Wednesday, May 2, 2012

IAMA Scientist

Science Vs Politics series.

I am a scientist, and I’m proud.

I recently had a long conversation with a scientist that I respect, about the state of science research, policy, funding, interest in Australia, Based on the discussion, Mal and I agreed that he would never read this article and I openly told him that I would probably use a lot of what he has to say in a blog post about the topics we covered. This is that post.

The conversation started when I asked….actually I don’t know where it started, but it did. At some point in our conversation I mentioned that I think all the latest cuts to science amount to something of a tragedy for science and science education in our country, along with the resignation of our chief scientist for reasons that imply a less than inclusive government. It is my opinion that we are viewing science in this country in a skewed way.

Mal asked me, “Why should we treat science differently, why do we need places like Questacon, and science week, and countless other programs that push science down our throats.” I feel in a way he was being slightly argumentative, but his point was well made. It begs the question, why do we not have National Law week, or the Australian Taxi Drivers Festival or something.

Scientists are incredibly proud of their jobs, we are excited about what we might discover in the lab, we even want to tell others about it. We have these programs because enough of us think that it is important enough to communicate. Science is the persuit of knowledge. It's about asking the question why, discovery, finding out about the world we live in. Why shouldn't we blow our own trumpets and try and excite people about this very noble and human endeavor?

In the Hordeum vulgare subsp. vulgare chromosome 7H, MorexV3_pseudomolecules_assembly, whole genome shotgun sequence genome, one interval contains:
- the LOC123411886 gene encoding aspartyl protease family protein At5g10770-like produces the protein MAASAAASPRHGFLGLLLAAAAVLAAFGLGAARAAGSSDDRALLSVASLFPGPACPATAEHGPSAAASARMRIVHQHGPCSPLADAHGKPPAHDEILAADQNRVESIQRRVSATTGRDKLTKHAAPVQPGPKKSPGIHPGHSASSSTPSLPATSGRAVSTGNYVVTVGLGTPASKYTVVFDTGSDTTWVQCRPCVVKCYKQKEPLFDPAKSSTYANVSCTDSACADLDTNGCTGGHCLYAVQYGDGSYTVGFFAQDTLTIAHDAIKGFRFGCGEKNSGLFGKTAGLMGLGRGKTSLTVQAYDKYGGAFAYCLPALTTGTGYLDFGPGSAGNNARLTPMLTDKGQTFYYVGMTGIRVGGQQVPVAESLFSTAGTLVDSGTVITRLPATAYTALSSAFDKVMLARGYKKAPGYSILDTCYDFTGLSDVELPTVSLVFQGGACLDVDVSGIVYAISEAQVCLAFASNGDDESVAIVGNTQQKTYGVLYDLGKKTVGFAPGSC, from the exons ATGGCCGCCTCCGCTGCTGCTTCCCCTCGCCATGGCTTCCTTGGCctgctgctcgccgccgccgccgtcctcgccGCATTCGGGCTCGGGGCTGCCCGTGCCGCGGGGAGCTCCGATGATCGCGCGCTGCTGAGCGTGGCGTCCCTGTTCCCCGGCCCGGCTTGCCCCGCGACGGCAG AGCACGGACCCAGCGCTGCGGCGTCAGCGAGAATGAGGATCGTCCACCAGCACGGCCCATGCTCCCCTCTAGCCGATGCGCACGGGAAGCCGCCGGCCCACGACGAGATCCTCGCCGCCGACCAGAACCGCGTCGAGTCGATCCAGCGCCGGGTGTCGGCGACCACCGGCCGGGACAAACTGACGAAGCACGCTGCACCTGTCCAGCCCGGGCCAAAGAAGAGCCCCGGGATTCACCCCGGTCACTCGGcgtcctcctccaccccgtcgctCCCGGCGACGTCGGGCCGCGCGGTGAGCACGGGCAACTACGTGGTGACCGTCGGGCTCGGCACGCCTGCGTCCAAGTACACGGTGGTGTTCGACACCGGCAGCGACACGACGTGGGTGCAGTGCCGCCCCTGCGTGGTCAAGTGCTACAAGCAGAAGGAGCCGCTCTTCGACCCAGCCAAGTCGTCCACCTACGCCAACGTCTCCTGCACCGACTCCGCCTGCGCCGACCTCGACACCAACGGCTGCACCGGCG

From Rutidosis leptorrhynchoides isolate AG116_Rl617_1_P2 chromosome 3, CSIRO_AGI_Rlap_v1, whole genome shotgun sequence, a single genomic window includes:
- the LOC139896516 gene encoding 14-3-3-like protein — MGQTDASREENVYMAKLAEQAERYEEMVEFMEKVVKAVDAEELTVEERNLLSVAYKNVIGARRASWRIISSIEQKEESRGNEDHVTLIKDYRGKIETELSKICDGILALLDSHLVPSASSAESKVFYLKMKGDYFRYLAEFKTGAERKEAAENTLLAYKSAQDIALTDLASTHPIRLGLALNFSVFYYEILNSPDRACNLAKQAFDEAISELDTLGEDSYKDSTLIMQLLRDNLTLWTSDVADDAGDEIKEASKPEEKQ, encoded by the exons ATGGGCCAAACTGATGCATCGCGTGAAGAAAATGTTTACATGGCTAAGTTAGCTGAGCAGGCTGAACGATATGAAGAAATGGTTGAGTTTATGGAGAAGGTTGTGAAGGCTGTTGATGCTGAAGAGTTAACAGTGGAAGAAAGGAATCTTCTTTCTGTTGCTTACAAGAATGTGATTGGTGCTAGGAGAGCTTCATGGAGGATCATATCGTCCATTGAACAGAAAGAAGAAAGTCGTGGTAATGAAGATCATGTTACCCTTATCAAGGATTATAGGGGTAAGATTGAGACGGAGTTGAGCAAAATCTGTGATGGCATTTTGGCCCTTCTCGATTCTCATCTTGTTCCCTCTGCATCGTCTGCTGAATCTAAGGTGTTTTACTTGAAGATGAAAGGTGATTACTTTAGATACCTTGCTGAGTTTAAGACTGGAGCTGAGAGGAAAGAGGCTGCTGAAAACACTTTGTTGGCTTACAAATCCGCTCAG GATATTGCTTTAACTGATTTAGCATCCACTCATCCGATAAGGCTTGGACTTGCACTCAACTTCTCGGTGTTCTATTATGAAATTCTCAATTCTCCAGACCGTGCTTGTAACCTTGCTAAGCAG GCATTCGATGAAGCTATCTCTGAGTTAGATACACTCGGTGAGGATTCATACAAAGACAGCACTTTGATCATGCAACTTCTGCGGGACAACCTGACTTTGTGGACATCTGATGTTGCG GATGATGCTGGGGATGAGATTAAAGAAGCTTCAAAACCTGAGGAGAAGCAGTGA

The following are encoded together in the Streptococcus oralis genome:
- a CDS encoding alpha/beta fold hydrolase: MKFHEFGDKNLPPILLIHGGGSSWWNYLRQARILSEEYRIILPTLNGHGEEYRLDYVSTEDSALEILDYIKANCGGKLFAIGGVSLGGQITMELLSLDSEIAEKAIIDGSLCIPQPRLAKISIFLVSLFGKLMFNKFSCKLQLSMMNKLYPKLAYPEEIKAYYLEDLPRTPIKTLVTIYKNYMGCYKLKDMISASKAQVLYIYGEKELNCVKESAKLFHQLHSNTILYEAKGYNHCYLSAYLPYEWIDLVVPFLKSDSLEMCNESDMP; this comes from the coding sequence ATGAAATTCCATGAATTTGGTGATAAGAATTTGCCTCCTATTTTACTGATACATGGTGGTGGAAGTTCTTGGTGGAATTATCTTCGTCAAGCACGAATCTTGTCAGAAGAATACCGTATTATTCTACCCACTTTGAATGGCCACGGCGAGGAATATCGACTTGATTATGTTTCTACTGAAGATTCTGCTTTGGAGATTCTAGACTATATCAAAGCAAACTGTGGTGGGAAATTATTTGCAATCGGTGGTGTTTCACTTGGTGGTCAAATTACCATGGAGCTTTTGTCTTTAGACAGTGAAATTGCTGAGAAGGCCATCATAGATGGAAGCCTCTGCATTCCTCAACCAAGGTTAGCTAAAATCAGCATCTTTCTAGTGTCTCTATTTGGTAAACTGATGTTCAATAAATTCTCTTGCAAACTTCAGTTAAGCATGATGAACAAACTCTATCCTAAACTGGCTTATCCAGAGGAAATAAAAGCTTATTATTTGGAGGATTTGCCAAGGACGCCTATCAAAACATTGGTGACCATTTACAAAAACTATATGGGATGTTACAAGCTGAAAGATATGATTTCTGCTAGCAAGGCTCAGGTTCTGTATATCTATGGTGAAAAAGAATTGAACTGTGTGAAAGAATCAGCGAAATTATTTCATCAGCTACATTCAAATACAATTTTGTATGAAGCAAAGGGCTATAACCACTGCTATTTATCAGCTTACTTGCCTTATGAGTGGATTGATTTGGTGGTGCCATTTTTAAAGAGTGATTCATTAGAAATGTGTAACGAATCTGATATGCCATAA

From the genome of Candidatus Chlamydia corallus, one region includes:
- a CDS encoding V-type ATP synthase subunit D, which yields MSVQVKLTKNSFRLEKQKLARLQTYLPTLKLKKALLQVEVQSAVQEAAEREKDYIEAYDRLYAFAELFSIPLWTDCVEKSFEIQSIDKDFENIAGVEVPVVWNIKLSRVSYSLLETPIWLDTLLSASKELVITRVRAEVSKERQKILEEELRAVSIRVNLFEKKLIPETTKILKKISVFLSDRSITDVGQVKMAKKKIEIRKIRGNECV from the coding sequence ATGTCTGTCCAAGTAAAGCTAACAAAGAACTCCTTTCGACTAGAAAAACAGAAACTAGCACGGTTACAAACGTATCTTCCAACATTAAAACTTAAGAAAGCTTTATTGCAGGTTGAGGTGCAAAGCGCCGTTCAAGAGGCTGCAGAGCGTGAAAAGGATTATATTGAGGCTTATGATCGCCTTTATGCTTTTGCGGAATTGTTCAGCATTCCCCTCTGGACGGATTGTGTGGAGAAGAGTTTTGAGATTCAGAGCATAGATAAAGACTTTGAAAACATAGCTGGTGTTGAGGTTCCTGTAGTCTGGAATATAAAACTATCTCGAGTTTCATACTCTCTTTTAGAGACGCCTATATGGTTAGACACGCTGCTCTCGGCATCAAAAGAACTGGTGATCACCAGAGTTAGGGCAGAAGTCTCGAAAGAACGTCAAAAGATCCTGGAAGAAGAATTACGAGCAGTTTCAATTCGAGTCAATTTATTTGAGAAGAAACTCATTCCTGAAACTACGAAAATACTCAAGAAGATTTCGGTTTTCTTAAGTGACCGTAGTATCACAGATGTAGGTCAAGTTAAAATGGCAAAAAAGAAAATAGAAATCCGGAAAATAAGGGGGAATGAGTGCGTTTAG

The question made me try and search for a justification for why science is important, then I realised, that I shouldn't need any justification. If there are enough scientists who want to add to the discussion, to educate the public, to get enthusiastic about their job, then let them. If accountants don't want to get the word out about their chosen profession, then will not force them. So in a way my answer to the question of what is so special about science, is the special people that do it.

I hope that politicians understand this but fear that they dont. Representation and exploration are two very different ideas. Politics and science are not the same language, so when a scientist talks about their chosen field, it isn't necessarily because they are after funding or because they think they are special, it is probably because they're human.